Università degli Studi di Milano, 2011-01-24
This study aims to analyze the language variety spoken by Italian Americans gangsters in a corpus of five American drama films released in the 1990s, as well as the strategies used during the process of dubbing into Italian. Several studies have focused on the representation of Italian American gangsters in Hollywood films. However, most of the scholars who have worked on this topic have approached it from a film studies or a cultural perspective, while, to my knowledge, no-one has investigated the characters' linguistic characterization. Indeed, the identity of Italian American gangsters in American movies is always clearly identifiable thanks to a series of visual and other extra-linguistic elements which recur in the films of the genre. However, it is a fact that language plays an extremely important role in the construction of the stereotyped identity of these characters. Indeed, the final result is achieved not only through the selection of the elements which act at the level of the visual code, but also thanks to the interaction of these features with the ones that act at the verbal one. Indeed, the language variety spoken by the protagonists of the films that constitute the object of study of this research is heavily loaded with connotations. Such connotations definitely contribute to characterizing the speakers, conveying both their ethnic origins and their social background. The elements that characterize the variety as an ethnolect are identifiable mainly at a phonological (intonation; pronunciation), and a lexical level (phenomena of code switching and code mixing, and slang), while those which characterize it as a sociolect mainly act at a syntactic (non-standard forms), and lexical level (taboo language, and, again, slang). Italian dubbing seems to have established a set of consolidated strategies aiming at transposing the connotations conveyed by the original language in the target texts. The language variety spoken in Italian dubbing, indeed, cannot be considered as standard, as it turns out to be connoted both from a diatopic and a diastratic perspective. The characterization of the language from a diatopic perspective acts at the phonological (intonation, pronunciation), morphosyntactic (geographically connoted structures), and lexical levels (code switching and code mixing, phraseology, and slang), while the elements that connote the variety diastratically act at the syntactic (non-standard forms) and lexical levels (taboo language and, again, slang). In general, the connotations seem to be maintained in dubbing, although there are obviously differences among the various films, and some of the target texts are indeed less connoted than their corresponding source texts..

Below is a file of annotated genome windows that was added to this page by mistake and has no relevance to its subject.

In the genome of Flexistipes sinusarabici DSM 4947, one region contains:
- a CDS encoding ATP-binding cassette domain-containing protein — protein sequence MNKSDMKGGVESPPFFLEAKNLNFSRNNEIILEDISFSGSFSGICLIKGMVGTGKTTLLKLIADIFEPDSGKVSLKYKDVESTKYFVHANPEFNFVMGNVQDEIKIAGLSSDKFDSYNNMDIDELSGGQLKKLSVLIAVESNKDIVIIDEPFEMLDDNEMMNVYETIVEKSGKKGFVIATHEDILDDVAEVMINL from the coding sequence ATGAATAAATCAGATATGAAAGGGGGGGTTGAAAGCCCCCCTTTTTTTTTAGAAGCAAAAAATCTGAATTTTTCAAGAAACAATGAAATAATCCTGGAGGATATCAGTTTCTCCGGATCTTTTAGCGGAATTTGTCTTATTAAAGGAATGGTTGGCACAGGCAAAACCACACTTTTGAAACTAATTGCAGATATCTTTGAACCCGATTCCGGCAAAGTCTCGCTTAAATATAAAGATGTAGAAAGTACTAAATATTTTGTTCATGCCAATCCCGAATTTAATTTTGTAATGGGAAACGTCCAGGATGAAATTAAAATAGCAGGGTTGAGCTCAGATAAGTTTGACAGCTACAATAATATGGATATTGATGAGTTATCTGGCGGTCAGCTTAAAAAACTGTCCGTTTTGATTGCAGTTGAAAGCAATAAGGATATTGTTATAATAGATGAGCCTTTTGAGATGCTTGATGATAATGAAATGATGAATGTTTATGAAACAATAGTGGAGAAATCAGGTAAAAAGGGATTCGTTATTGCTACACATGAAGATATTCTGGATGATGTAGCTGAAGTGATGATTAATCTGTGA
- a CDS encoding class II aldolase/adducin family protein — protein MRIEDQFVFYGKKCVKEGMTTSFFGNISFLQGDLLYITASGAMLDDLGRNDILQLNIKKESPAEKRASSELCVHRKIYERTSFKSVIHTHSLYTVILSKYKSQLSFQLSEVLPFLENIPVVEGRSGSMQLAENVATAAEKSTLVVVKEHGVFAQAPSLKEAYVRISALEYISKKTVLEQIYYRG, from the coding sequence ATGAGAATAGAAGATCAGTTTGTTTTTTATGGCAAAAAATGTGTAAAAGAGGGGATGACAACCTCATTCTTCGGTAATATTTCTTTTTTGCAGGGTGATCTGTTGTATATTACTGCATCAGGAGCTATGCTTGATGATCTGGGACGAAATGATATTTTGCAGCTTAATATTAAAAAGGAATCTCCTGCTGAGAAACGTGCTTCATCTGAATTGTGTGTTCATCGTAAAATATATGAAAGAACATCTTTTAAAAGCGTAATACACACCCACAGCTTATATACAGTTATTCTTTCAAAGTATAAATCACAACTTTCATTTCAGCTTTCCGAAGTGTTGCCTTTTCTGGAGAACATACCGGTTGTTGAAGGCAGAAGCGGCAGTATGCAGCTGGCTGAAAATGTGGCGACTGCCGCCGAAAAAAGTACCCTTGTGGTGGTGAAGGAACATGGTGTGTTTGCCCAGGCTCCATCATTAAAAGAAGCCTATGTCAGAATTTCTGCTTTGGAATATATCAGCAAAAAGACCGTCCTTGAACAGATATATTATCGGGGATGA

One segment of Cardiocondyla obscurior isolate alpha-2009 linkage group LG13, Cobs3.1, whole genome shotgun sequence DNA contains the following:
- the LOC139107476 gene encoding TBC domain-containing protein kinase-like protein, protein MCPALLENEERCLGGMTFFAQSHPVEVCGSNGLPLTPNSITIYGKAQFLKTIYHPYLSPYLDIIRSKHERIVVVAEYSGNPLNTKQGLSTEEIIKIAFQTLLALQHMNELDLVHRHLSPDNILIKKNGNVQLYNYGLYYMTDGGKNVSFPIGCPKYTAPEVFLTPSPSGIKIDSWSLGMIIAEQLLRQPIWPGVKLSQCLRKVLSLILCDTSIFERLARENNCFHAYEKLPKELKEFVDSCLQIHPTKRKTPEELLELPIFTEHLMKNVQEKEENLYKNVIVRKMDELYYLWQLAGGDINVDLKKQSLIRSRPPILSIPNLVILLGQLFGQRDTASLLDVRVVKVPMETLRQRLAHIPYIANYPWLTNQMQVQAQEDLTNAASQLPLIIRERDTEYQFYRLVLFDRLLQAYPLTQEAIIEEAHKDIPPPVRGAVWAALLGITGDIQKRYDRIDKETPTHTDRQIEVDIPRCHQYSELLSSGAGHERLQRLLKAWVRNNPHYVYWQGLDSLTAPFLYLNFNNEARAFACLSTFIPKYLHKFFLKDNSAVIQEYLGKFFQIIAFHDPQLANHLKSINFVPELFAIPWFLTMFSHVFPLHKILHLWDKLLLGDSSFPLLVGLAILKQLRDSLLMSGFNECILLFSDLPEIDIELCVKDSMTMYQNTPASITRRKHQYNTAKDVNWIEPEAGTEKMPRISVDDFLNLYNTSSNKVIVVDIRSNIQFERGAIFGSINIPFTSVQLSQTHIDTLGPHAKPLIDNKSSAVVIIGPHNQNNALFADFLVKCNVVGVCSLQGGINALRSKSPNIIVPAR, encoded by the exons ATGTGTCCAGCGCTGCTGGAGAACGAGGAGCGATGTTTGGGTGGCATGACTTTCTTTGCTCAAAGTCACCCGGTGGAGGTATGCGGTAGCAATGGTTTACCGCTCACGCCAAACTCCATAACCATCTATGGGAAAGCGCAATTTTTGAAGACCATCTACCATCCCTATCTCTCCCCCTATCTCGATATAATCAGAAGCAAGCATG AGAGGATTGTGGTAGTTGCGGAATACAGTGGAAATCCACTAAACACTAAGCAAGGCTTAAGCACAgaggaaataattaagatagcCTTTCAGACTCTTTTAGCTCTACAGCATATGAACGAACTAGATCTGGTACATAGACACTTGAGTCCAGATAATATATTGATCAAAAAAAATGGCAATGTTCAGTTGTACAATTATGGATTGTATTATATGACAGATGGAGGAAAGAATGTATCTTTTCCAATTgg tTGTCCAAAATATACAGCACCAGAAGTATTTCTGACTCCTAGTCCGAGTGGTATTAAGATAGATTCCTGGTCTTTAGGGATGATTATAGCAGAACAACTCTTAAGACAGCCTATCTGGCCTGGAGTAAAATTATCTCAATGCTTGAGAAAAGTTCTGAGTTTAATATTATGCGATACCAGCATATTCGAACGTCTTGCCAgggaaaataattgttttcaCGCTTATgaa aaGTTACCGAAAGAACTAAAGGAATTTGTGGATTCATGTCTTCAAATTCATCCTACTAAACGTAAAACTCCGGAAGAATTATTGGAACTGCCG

diritti: info:eu-repo/semantics/closedAccess
tutor: Maria Cecilia Rizzardi
Laura Pinnavaia ; coordinatore: Mario Maffi
Settore L-LIN/12 - - Lingua e Traduzione - Lingua Inglese

Tesi di dottorato. | Lingua: Inglese. | Paese: | BID: TD16000239